Biological and Environmental Research - Earth and Environmental System Sciences
Earth and Environmental System Modeling
21 September 2020

Characterization of Long Period Return Values of Extreme Daily Temperature and Precipitation in the CMIP6 Models: Part 2, Projections of Future Change.


Using a non-stationary Generalized Extreme Value statistical method, projected future changes in selected extreme daily temperature and precipitation indices and their 20-year return values from the CMIP5 and CMIP6 climate models are calculated and compared. Projections are framed in terms of specified global warming target temperatures rather than at specific times and under specific emissions scenarios. The change in framing shifts projection uncertainty due to differences in model climate sensitivity from the values of the projections to the timing of the global warming target. At their standard resolutions, there are no meaningful differences between the two generations of models in their projections of simulated extreme daily temperature and precipitation at specified global warming targets.


The IPCC WG1 AR6 report and possibly the 5th US National Climate Assessment will present future climate change projections as functions of “global warming levels” instead of and/or in addition to the more standard scenario and time frames. This effectively removes differences in models’ climate sensitivity with an apparent reduction in uncertainty. I find no substantial differences between CMIP5 and CMIP6 future changes in extreme precipitation and temperature when presented at various global warming levels. This is part 2 of a two-part study, the other one evaluating simulated extreme temperature and precipitation of the recent past. Taken together, regarding extreme weather we conclude that the CMIP5 and CMIP6 models are indistinguishable, in large part because the model resolution in the standard configurations is unchanged.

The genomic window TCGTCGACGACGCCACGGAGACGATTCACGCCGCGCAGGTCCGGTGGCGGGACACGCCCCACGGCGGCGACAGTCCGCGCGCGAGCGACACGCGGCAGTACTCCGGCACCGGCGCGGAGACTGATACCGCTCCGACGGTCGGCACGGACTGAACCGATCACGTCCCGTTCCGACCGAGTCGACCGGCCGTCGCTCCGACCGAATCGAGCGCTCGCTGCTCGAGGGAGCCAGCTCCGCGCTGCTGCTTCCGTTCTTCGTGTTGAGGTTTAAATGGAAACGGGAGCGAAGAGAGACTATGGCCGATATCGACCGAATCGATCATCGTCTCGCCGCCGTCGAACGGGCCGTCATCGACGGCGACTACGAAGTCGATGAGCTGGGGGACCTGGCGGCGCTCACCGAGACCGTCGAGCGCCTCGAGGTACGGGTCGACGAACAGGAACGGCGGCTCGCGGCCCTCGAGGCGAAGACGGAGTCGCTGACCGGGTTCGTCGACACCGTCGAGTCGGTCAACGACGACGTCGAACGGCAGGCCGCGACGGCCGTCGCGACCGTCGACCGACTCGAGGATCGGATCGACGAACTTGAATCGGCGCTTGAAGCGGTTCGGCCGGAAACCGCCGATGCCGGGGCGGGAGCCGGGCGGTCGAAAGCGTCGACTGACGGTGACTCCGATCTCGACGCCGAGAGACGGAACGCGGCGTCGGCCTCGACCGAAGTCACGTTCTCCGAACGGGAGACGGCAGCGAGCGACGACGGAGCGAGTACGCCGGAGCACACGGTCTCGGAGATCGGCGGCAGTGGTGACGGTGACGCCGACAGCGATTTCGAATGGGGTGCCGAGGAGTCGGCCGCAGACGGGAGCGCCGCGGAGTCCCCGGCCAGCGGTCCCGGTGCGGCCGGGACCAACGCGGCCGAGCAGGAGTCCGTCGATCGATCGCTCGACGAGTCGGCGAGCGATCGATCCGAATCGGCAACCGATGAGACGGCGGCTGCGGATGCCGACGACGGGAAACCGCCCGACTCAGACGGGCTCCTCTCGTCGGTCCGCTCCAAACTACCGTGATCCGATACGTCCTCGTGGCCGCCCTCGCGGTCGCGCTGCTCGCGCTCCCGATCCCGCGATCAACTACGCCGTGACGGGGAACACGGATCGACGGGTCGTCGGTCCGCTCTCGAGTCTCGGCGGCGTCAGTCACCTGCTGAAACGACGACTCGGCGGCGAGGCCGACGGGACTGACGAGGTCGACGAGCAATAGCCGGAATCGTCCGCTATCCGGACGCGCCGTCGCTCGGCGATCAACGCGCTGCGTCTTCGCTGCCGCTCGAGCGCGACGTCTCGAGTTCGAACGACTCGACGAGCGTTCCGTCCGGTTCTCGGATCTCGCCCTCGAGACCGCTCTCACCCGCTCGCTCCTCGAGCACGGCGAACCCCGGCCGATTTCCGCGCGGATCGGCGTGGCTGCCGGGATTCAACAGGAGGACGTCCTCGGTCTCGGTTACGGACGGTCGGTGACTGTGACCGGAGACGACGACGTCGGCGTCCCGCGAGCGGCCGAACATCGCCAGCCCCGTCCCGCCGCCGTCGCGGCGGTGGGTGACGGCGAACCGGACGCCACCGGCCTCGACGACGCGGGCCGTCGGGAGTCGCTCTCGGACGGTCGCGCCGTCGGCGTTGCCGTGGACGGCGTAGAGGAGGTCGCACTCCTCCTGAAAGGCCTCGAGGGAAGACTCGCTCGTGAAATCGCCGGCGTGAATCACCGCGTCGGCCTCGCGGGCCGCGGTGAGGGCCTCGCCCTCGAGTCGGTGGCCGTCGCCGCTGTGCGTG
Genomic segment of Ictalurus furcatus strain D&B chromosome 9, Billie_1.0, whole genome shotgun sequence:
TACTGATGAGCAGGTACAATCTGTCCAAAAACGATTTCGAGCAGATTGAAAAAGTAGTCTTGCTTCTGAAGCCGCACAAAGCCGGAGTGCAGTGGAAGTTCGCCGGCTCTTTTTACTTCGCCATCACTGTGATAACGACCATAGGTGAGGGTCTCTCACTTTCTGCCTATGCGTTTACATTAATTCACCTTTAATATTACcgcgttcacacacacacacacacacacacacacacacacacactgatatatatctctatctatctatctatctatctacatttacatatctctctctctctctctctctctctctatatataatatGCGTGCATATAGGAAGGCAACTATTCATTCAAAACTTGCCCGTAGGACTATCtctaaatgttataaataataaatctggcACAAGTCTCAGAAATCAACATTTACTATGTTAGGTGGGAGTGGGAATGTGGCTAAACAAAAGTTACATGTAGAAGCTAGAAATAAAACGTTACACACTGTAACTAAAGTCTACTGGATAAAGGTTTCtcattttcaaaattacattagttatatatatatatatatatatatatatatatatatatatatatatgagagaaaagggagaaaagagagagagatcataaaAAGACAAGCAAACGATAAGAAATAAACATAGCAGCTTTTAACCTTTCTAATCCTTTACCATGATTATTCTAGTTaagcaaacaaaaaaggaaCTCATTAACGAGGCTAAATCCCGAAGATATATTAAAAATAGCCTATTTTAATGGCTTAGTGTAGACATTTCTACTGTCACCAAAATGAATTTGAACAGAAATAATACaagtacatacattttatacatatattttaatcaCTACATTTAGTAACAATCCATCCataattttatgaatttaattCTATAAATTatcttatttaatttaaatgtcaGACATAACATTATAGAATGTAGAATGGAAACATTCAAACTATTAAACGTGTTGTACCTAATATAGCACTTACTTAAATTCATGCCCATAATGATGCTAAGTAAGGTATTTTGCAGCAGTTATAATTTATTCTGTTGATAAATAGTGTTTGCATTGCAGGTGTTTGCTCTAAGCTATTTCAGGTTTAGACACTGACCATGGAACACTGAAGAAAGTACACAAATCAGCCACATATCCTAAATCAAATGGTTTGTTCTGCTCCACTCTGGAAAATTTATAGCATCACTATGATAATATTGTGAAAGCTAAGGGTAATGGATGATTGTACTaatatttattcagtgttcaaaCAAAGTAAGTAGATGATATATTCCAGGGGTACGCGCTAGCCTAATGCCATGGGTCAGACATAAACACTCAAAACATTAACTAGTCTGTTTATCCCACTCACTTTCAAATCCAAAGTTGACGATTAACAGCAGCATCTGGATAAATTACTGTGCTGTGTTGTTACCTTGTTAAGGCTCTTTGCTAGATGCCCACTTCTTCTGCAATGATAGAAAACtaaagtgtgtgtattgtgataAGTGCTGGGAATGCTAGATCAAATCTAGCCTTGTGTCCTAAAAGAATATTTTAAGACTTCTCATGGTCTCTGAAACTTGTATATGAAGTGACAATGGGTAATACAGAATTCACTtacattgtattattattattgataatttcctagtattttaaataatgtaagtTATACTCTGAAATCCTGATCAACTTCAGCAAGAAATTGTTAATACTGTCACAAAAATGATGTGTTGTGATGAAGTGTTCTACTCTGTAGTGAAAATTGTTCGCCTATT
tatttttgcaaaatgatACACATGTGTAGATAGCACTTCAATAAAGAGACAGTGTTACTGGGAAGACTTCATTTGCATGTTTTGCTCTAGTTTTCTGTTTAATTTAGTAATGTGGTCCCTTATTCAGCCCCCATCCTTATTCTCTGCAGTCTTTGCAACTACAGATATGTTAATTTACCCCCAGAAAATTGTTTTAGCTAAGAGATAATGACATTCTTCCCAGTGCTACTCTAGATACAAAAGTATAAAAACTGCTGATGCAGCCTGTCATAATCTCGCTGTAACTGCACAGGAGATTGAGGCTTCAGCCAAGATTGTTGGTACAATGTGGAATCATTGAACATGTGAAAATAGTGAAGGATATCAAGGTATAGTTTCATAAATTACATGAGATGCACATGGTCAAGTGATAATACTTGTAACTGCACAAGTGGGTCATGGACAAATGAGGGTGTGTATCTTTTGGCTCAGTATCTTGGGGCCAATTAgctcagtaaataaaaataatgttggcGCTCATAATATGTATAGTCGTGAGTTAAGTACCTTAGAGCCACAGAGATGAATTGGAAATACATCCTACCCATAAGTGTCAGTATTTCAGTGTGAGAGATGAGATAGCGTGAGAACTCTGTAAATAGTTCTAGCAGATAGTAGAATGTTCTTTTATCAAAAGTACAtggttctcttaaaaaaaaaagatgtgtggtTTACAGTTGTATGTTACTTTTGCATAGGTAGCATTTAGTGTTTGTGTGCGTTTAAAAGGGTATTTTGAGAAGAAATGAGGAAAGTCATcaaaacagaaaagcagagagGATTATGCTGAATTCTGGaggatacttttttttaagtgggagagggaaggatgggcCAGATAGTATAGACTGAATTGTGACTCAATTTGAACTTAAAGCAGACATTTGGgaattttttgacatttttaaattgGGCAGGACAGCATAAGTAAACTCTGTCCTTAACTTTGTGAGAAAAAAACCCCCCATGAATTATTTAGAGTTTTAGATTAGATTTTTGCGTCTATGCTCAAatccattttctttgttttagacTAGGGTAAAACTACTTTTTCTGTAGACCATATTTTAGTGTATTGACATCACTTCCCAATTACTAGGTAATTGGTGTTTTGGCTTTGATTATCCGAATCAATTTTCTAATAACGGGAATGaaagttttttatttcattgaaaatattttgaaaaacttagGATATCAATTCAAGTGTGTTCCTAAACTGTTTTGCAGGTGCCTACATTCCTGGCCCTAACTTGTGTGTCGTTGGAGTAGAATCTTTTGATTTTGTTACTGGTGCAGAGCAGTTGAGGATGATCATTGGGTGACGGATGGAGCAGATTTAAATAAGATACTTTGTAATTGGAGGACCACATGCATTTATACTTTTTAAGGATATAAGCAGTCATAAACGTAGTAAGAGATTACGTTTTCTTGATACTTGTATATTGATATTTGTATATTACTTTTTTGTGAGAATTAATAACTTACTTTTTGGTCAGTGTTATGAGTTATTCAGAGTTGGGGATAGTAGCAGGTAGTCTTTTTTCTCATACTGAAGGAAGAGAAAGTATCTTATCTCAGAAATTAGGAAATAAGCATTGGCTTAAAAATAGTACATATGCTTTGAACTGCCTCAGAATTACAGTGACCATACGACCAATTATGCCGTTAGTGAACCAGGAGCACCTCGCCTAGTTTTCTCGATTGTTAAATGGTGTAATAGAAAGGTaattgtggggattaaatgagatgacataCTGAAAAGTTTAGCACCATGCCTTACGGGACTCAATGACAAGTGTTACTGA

There are no meaningful differences in projected changes in extreme temperature and precipitation between the standard CMIP6 and CMIP5 simulations when framed as functions of global warming level.

Michael Wehner
Lawrence Berkeley National Laboratory